Anyone not looking at electric and experimenting with it will regret not doing so. I think back to when people inside Barnes and Noble suggested online selling and then Amazon hit and the company stance in B&N was it would never work, people would never buy books online. I'm pleasantly amazed that not a single auto manufacturer has ignored electric. I think for outboards, the first thing we'll see is the death of gas outboards under 10 hp and I think that's sooner than most anticipate.
  6. AMG

    AMG YF Moderator

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    I am not so sure, I think a big percentage of small outboards are used where you have no electricity today..?
    RER likes this.
  7. Lepke

    Lepke Member

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    I've used a Minn-Kota and Newport Vessels on a 10' Livingston. I liked either of them better than the trouble of a gas outboard. The Newport Vessels outboard is 55# thrust and I guess it moves the boat at about 7-8 knots. I mostly use the boat around my dock and usually run flat out only slowing to dock. The Minn-Kota was knocked off the transom by a big wave in the night, thought it was stolen.
    2 years later when the river was low, saw it sticking out of the mud. Washed the silt out, dried and it still runs fine.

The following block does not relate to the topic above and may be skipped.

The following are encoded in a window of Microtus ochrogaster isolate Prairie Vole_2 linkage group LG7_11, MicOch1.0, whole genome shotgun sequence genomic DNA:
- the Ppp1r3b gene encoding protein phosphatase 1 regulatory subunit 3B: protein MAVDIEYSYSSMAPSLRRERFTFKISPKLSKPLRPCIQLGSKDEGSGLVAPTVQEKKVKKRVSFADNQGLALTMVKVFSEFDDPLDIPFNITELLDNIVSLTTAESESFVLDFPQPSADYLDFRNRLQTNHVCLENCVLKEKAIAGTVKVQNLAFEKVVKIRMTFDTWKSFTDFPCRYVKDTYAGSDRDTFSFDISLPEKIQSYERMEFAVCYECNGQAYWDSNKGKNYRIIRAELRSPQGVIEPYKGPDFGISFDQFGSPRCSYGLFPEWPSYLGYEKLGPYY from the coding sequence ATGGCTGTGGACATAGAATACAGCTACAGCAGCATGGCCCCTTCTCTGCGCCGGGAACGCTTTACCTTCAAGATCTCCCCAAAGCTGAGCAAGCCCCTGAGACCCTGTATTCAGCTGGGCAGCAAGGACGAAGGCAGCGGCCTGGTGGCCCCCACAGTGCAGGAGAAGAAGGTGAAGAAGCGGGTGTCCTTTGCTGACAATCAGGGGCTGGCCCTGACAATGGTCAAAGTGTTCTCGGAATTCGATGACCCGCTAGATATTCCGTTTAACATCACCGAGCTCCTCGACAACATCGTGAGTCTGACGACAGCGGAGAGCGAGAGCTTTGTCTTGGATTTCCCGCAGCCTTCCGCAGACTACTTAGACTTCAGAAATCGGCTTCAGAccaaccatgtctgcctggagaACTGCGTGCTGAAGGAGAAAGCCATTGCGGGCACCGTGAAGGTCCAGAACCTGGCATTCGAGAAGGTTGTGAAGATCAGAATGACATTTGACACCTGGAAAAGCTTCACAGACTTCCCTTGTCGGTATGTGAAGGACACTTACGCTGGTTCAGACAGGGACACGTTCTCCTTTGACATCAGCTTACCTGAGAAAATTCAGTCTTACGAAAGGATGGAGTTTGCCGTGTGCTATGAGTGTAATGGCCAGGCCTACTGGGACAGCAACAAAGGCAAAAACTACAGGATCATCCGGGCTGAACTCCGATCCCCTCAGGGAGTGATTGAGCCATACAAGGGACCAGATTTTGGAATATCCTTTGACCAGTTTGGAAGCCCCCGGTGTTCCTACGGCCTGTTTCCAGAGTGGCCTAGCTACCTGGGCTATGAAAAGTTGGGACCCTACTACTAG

If you don't run the battery too low before charging, it lasts years. Current battery is 8 years old.
  8. MountainGuy

    MountainGuy Member

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    Well, in my case it's the other way around. On the lake where we live gas engines are not allowed! But I do need the boat to get to the house...

    Reg batteries: would you rather use 2 batteries or one with larger capacity (e.g. epropulsion 2xE40 or 1xE80)?
  9. HTMO9

    HTMO9 Senior Member

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    We have probably more than 2 dozen Torqeedo 1103 C electrical outboard engines plus a spare battery for each outboard on our boats. But not for professional use, only as propulsion for the toys for the kids, my grand children and their friends.

    They are used for small tenders, mostly Honwave 285 fully inflatable dinghies or for little sailing dinghies and Hobby Cats.